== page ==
In the 1990s, the market considered project finance as one of the more rigorous types of bank financings. If any project fails, lenders (particularly those who lent on a non-recourse basis) will not get their loans repaid. Hence, project finance loan documentation must be detailed and comprehensive enough to address various risks and scenarios that a project could face. Consequently, in many cases, when one prints out the project finance loan documentation, it could stack up to almost half a person’s height.
Fast forward to 2020, the situation in Asia has changed.
- Increased experience of project owners: As more Asian projects get financed, built and operated over the years, there is increasing awareness of key issues facing infrastructure projects, including the effects of various financial crises.
- Changing preferences of financiers: On the supply-side, more banks are now keener to lend shorter tenors due to a combination of regulatory capital considerations and individual banks’ preference. Thus, the ability to refinance is getting more important. In other markets, there is also increasing interest from sophisticated institutional investors who are gaining interest in investing in project bonds or infrastructure debt.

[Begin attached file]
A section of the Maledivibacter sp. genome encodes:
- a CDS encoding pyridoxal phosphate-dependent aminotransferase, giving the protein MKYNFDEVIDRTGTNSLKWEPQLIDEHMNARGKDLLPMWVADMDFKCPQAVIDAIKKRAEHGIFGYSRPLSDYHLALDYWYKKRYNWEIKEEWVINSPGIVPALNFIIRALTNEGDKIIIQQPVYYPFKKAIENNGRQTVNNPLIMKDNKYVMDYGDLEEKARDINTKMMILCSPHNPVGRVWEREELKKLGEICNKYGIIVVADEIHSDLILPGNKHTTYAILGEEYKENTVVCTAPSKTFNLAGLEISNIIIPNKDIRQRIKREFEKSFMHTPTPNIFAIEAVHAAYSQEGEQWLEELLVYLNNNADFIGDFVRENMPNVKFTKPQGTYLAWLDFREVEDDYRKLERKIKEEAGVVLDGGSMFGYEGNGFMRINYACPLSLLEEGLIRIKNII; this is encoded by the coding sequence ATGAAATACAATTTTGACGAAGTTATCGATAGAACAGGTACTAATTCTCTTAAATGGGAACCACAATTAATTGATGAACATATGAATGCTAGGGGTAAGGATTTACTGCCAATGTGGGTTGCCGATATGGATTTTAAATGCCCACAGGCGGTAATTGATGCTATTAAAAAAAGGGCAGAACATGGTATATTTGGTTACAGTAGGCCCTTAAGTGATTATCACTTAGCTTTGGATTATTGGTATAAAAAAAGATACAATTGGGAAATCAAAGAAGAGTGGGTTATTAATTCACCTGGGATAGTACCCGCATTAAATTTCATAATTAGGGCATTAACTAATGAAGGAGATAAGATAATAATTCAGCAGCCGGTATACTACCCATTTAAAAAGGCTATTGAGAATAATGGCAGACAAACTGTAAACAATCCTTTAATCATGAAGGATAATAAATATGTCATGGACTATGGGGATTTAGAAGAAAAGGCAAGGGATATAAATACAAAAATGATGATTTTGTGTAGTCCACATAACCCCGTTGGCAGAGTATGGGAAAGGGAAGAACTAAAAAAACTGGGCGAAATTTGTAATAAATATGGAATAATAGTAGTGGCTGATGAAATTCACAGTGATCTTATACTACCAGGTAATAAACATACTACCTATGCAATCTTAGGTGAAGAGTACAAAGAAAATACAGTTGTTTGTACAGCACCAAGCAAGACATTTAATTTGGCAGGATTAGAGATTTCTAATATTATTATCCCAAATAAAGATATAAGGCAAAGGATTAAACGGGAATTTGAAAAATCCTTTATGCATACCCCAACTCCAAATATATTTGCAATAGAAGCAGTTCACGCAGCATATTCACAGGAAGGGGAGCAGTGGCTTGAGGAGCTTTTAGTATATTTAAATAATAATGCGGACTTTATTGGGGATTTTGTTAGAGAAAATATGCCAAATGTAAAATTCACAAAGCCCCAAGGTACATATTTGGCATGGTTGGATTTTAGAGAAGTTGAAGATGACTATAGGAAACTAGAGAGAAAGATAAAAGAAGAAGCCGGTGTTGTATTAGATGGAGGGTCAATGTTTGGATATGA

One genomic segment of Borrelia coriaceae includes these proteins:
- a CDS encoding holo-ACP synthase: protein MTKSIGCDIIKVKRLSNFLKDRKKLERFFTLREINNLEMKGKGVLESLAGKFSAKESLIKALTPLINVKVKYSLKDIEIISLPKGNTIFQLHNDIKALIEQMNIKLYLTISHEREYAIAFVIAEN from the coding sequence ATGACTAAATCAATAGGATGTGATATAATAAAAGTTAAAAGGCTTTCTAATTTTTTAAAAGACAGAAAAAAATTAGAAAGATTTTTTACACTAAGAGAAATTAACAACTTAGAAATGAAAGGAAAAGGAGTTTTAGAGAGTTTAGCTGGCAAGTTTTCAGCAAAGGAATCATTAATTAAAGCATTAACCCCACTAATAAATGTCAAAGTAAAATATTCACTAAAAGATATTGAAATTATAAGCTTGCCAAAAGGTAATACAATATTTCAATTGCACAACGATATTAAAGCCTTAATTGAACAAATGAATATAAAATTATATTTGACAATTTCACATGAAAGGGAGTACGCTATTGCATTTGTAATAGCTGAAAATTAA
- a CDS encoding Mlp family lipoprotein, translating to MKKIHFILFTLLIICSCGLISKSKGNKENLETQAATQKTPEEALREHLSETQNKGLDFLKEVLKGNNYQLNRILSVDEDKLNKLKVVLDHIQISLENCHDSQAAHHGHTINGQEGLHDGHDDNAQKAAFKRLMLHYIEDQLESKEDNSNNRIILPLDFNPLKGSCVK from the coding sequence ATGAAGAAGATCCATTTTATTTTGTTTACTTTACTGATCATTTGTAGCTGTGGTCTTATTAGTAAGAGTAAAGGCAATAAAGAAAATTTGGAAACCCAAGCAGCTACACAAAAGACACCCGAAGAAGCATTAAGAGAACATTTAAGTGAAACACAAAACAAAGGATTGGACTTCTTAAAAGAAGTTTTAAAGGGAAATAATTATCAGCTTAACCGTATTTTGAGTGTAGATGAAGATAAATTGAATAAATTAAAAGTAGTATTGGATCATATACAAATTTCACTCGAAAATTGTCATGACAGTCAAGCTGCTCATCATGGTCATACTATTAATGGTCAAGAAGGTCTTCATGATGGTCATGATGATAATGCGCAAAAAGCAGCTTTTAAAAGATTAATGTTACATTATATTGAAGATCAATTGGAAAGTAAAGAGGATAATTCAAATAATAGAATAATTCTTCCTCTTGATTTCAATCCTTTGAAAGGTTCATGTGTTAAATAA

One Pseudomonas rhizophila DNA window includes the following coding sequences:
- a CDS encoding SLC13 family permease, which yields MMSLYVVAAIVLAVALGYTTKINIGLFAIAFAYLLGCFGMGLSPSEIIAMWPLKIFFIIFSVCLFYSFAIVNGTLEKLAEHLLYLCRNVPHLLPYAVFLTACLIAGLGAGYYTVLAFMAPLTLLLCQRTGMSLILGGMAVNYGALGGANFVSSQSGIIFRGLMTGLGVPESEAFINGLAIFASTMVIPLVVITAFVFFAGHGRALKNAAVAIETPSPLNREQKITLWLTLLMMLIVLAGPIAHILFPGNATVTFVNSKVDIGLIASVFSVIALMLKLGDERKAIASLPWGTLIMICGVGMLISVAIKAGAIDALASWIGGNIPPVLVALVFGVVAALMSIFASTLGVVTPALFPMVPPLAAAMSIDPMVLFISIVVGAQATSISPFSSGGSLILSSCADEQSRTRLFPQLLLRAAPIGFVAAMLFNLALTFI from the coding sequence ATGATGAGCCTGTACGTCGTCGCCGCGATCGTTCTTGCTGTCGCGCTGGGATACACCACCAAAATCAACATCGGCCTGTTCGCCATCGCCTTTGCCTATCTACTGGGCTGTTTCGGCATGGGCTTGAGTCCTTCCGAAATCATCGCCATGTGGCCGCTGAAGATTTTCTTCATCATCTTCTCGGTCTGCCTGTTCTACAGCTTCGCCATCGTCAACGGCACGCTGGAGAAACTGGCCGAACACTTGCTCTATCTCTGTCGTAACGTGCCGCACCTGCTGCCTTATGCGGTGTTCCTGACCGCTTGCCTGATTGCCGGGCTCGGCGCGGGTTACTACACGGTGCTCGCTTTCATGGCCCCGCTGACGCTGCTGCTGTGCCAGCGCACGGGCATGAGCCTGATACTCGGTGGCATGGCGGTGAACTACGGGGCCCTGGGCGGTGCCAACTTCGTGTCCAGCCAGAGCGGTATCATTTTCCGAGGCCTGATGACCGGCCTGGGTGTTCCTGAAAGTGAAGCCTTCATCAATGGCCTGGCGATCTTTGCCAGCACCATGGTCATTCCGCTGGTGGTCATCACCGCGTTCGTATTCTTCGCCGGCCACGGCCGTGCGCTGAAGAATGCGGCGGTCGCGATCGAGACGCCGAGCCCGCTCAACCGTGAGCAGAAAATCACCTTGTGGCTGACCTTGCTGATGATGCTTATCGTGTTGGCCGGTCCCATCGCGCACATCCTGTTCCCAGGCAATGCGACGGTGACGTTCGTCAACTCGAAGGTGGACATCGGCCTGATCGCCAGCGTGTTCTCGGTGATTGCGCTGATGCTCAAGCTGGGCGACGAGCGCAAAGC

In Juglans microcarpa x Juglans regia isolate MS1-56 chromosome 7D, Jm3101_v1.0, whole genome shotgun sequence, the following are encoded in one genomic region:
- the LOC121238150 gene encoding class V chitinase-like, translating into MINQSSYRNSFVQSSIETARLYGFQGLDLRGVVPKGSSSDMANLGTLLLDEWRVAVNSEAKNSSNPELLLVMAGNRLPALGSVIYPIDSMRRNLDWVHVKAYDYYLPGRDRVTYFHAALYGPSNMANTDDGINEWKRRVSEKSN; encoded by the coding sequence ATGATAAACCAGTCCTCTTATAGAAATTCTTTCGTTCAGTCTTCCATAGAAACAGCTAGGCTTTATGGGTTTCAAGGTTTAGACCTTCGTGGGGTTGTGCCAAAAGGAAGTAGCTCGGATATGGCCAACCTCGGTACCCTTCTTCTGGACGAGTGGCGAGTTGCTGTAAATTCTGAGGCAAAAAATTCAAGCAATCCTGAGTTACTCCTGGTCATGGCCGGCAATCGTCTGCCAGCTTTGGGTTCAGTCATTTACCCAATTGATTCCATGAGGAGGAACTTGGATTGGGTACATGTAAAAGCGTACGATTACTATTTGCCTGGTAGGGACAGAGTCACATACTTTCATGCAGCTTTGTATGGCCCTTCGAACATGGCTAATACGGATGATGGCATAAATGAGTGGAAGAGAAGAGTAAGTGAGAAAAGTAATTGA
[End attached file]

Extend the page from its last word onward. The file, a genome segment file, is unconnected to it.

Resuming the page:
- Non-recourse becoming less popular: Non-recourse finance is a type of lending that entitles the lender to repayment from the cashflow of the project, and not from other sources. While it is certainly more beneficial to the borrower, it is not always possible in Asia, hence various credit enhancements and additional non-project collateral help to enable financings. As a result, different degrees of standard project financing are being employed. For many projects, the mode of financing infrastructure is changing from “project financing” to “financing projects”.